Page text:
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“Mama, how many sleeps until Santa comes?”
I look at my seven-year-old daughter; her eyes are alive with excitement and her smile reveals her missing front tooth. It’s only a matter of time before the other one falls out. When it does, I know I will indulge in a good cry. My baby with the gummy grin is long gone.
The young girl before me still believes in St. Nick—for now. By this time next year, she might not, and as her mother, I want to do everything in my power to make this time of year extra-magical and memorable for her.
Because this is my first Christmas as a single mom.
If you had asked me last year if I thought my marriage would crumble amidst the chaos and loss of a global virus, I would have called the idea farfetched. If you had told me my little family of three would be split down the middle, I wouldn’t have believed it.
Yet here we are.
“Fifteen,” I finally answer her, counting down the days in my own head to see how much time I have left to mentally prepare for the holidays.
It’s always been such a special time of year for me, ever since I was a little girl growing up. I remember my sister and I laying out our stockings, waking up at five in the morning, nearly bursting from the thrill of it all. Waiting for my parents to get up so we could head downstairs and see all the gifts Santa had delivered.
Once my daughter came along, I wanted to continue some of the same traditions I had grown up with, like my dad reading “The Night Before Christmas” after we left out some cookies and milk for St. Nick.
My ex’s family always celebrated on Christmas Eve, however, so sometimes we would get home quite late, and my daughter would be half-asleep and worn out, in no mood to put out food or hear an old-fashioned story. The lack of time that night always hurt my heart a bit, and I knew I had the next day to follow our other Christmas traditions as we celebrated with my side of the family.
But this year is going to look totally different—for her, and for me.
The emotional challenges of solo parenting in the run-up to Christmas are overwhelming. Last weekend I lugged our Christmas tree up from the basement and then nearly lost it when I couldn’t put the base together. Then my daughter stepped in and figured it out. She also solved the mystery of how to attach the three strings of lights.
When I hung up the stockings, I felt tears spring to my eyes. Our two cats had one each, so the total this year was four, instead of the usual five.
I paused, dreading the inevitable question.
“Where’s Papa’s stocking?”
A major part of my job as a newly single mom is navigating through my own pain and loss to be strong for my daughter. But I’ve also learned that it’s okay to sometimes be honest and open about my feelings with her.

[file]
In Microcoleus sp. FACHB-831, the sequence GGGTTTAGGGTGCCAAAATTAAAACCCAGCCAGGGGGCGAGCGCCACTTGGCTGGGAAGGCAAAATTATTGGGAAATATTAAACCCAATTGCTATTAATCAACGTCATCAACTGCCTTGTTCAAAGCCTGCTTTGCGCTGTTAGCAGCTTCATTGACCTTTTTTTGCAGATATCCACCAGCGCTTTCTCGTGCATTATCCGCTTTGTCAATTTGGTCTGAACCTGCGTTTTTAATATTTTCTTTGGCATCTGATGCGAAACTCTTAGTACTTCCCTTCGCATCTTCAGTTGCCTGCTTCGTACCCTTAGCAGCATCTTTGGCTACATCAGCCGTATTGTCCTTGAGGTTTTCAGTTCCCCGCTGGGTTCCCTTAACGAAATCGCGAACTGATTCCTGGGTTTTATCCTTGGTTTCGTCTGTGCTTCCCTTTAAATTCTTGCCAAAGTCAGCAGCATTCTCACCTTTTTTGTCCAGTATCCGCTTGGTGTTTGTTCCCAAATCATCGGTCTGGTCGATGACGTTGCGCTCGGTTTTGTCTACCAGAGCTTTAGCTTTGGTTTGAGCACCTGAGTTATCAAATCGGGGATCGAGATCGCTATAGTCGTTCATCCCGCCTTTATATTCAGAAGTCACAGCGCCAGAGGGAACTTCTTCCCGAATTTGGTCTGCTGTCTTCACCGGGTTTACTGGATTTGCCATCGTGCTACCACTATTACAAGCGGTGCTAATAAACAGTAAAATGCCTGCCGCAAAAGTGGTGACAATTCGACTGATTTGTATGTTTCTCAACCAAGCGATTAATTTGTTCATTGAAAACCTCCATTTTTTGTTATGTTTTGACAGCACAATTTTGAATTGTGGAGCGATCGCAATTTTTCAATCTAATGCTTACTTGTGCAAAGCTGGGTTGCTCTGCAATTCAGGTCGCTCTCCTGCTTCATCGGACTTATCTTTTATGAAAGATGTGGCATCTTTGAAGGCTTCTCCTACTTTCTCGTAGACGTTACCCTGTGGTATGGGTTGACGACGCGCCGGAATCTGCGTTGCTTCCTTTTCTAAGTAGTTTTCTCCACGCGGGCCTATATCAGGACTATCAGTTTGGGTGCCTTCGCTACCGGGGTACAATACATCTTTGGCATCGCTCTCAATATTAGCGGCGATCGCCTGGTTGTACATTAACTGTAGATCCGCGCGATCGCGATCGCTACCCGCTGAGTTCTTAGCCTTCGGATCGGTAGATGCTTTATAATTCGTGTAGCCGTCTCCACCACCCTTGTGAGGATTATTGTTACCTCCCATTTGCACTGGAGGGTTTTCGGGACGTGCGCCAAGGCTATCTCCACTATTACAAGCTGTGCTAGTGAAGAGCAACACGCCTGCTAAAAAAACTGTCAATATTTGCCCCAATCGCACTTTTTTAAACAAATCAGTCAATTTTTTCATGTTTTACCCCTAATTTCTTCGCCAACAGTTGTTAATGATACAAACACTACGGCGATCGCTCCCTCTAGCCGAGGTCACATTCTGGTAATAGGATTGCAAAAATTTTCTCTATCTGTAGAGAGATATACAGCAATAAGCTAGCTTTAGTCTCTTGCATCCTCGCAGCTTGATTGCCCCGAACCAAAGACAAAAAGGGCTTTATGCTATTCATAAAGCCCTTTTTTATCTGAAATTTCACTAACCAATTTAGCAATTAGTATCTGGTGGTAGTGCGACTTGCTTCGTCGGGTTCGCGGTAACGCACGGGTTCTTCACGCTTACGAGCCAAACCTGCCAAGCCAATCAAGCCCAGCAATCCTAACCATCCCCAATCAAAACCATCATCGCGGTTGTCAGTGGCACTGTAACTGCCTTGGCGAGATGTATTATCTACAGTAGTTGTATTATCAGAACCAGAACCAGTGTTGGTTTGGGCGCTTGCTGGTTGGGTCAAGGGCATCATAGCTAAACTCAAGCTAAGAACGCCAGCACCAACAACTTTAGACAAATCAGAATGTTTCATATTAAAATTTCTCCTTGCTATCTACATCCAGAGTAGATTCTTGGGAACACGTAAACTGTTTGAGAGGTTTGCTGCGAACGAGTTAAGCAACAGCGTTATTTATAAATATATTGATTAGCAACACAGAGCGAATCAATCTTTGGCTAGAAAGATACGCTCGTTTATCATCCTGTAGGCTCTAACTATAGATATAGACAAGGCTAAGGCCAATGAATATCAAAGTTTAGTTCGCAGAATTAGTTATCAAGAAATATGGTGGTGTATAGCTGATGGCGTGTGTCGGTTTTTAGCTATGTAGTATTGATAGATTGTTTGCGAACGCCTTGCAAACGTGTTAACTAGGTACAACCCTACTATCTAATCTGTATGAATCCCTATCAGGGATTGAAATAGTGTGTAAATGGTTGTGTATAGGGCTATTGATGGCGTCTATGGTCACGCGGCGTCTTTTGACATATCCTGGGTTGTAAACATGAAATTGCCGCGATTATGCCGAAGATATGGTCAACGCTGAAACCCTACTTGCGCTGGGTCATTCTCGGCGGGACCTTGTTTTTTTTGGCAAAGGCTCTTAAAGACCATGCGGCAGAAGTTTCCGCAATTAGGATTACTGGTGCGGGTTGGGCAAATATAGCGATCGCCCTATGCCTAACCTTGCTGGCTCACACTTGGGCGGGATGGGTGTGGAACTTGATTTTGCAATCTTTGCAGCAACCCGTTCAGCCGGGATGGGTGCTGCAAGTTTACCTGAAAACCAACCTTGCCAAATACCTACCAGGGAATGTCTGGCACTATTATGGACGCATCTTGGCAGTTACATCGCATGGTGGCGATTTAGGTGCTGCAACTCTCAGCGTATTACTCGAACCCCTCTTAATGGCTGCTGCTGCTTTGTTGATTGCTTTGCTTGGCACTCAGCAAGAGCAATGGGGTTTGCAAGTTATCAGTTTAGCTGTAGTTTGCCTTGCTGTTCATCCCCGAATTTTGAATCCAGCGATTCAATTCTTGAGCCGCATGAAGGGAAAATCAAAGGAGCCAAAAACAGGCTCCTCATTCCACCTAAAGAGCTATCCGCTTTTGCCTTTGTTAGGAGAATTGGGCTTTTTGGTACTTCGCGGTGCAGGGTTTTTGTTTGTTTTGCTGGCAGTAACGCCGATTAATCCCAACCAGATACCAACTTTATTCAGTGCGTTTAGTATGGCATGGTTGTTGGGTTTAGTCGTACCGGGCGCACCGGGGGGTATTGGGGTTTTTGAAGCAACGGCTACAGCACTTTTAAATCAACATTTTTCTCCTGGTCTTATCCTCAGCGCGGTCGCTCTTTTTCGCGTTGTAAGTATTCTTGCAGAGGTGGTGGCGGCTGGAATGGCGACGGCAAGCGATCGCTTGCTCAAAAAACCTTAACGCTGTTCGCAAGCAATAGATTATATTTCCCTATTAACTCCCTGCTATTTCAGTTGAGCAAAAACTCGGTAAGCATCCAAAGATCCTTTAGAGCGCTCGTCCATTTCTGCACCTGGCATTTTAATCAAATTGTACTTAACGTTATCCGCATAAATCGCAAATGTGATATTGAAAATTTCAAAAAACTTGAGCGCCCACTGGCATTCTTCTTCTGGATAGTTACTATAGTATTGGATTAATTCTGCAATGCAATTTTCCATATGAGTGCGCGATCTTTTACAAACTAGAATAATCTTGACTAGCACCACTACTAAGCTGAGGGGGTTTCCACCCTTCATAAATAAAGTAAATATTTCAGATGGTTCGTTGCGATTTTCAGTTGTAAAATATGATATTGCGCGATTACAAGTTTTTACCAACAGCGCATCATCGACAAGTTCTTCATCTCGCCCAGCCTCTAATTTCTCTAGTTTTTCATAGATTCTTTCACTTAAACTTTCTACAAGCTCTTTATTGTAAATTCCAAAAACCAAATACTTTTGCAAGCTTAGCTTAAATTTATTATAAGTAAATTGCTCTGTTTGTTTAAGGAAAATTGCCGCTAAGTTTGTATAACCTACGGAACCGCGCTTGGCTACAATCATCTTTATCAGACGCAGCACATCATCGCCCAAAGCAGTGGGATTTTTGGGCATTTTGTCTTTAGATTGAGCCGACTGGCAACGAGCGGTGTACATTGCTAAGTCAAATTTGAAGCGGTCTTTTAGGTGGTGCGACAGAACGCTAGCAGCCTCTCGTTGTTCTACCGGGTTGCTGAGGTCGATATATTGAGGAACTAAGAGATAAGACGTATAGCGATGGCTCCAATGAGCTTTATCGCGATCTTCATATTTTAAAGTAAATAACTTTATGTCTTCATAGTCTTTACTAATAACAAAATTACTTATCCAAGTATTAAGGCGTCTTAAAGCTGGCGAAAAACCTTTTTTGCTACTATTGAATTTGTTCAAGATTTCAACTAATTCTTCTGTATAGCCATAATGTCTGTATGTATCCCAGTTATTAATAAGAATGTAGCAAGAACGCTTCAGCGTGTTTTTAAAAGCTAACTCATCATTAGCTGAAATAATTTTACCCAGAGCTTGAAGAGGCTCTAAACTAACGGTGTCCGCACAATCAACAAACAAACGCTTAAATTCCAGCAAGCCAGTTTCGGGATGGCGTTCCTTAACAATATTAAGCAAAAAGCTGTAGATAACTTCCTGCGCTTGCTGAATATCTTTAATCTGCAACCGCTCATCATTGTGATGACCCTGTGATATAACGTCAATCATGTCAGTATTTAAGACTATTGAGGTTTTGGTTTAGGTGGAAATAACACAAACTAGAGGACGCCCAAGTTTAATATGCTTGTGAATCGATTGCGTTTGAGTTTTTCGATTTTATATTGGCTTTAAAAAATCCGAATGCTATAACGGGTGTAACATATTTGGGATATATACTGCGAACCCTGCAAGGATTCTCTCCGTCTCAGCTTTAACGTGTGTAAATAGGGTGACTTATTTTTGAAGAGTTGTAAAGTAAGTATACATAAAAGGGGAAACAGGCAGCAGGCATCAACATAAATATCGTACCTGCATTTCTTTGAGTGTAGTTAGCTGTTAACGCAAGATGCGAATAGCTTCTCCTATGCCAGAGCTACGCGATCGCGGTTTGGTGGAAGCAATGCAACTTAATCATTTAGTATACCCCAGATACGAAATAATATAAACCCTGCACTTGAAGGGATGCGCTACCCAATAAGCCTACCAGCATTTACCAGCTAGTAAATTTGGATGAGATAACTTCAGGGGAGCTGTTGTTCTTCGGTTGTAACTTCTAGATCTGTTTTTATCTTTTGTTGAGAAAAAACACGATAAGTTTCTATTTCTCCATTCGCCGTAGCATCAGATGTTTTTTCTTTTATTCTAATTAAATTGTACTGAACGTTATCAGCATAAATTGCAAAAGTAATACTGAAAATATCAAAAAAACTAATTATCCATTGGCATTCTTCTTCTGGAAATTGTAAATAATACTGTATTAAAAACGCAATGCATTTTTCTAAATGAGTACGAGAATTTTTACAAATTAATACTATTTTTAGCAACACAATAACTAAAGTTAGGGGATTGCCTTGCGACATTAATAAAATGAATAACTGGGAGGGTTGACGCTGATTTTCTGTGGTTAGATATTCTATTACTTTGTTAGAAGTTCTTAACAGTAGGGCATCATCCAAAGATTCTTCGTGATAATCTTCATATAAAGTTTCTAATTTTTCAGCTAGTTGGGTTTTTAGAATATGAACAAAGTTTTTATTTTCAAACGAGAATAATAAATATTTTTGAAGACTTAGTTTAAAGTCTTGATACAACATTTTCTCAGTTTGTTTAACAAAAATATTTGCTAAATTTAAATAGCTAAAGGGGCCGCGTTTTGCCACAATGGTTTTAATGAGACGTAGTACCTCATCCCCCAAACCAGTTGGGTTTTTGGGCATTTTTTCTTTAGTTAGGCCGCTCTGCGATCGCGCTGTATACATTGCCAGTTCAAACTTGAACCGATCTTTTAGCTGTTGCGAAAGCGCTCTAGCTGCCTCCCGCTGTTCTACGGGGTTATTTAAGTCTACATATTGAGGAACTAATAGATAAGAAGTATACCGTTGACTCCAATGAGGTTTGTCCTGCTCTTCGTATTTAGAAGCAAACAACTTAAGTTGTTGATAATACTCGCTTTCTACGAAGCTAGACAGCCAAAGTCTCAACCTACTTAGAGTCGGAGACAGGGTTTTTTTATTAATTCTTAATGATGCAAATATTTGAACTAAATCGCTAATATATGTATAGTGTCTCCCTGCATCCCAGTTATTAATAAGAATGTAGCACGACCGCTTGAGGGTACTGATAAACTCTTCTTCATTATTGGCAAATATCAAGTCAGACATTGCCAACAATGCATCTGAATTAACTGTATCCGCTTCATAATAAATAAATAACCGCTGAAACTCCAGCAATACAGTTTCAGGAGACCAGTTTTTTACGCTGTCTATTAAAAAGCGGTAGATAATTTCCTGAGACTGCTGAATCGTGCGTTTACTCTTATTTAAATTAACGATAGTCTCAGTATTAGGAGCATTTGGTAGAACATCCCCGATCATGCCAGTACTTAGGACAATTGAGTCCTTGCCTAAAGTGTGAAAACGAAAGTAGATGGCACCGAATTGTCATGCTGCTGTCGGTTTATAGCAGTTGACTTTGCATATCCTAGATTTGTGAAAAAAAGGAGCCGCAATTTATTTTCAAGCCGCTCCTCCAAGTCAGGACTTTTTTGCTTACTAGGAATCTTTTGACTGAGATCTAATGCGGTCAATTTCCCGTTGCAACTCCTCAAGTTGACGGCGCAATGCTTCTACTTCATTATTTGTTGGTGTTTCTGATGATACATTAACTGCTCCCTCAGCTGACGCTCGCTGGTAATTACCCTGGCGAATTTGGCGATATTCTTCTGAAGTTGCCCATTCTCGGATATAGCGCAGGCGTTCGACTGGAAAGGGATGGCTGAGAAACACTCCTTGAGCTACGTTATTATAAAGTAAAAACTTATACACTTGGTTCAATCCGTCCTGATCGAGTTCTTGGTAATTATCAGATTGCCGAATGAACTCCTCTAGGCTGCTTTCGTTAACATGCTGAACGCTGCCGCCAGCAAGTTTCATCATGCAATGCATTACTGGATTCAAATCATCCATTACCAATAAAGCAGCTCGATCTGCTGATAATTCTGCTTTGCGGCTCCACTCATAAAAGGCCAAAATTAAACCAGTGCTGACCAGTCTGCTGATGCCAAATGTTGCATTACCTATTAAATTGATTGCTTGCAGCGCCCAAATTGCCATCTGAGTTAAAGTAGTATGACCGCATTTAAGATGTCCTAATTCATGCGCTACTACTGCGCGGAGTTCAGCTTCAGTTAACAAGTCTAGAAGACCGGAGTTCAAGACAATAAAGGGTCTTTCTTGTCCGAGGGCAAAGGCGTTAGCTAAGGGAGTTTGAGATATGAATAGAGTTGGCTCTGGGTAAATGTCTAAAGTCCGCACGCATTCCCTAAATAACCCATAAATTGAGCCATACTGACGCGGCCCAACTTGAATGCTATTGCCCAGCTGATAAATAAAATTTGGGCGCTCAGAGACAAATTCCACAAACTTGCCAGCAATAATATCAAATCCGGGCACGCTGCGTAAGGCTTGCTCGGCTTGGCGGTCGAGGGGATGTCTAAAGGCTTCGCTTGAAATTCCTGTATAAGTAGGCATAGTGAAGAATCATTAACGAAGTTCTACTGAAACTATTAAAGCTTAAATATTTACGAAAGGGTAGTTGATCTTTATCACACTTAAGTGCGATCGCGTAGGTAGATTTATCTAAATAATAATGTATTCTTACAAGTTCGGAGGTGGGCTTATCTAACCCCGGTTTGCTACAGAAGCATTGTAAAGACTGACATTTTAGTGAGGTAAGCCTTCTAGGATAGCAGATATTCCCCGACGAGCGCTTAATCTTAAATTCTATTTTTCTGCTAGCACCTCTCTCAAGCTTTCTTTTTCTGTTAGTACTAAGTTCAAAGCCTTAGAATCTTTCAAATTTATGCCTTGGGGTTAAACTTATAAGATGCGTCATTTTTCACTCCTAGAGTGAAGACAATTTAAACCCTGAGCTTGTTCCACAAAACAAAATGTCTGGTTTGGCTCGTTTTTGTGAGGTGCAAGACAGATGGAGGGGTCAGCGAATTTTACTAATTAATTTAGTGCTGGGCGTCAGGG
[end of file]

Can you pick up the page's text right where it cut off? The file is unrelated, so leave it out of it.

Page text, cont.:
“Papa doesn’t live here anymore,” I replied. “So it’s just ours and the cats’ this year.”
“Does that make you sad?”
I place the wreath on the door and decorate the rest of the house while she’s at school. I don’t want to answer any more of those heartwrenching questions, but I know they’ll come all the same, along with the more childlike ones, such as, “Can Santa see you in the bathroom?” or “What if he burns his butt on the way down our chimney?”
Not only is this Christmas strange because my husband and I have separated, but it’s also happening in a new COVID world that’s hard to recognize. Instead of going to the mall or shopping locally, I am buying mostly everything online. There are no get-togethers with friends or holiday work parties. Instead, people around the world are sick and dying.
All any of us truly want is a vaccine.
But children need a sense of hope, a light of some kind, and the comfort of routine. And so I get out the paper for my daughter to write her letter to Santa so we can mail it together and make sure it gets to the North Pole on time.
I will still buy her a new pair of holiday pyjamas, an old tradition I will carry on alone. But I’m determined to make new ones, also. I buy an Advent calendar and try to explain the meaning behind Christmas, instead of just focussing on how many toys she has on her list. I also commit to seriously doing Elf on the Shelf, even setting an alarm on my phone every night so I won’t forget to move him to some new and funny place. I have other ideas, like baking holiday cookies, even if they turn out to be a shapeless-yet-delicious mess.
I imagine Christmas morning, both of us eagerly rushing down the stairs to see what’s under the tree. Usually I might film this scene, but I know this year it will be more important than ever to just be present, making sure she knows I am there, and just how much I love her.
If you had asked me four months ago if I’d have the inner strength to do make Christmas special for my daughter, I would have said “no chance.” But I’ve learned an important lesson since then: Moms are incredibly strong and resilient when it comes to their kids, and we’ll do anything to see them happy, especially after a terrible year with so many changes.
It may look and feel different, and take some getting used to, but I’m confident that our first Christmas will be special and memorable. Undoubtedly, I’ll also feel a pang for things past, but that’s to be expected, and I know as time goes on, I’ll feel it less and less. I’m so proud of the way my daughter and I have grown closer over the last few months, strengthening our bond.
I never expected a global pandemic and a major life change to present me with such an unexpected gift.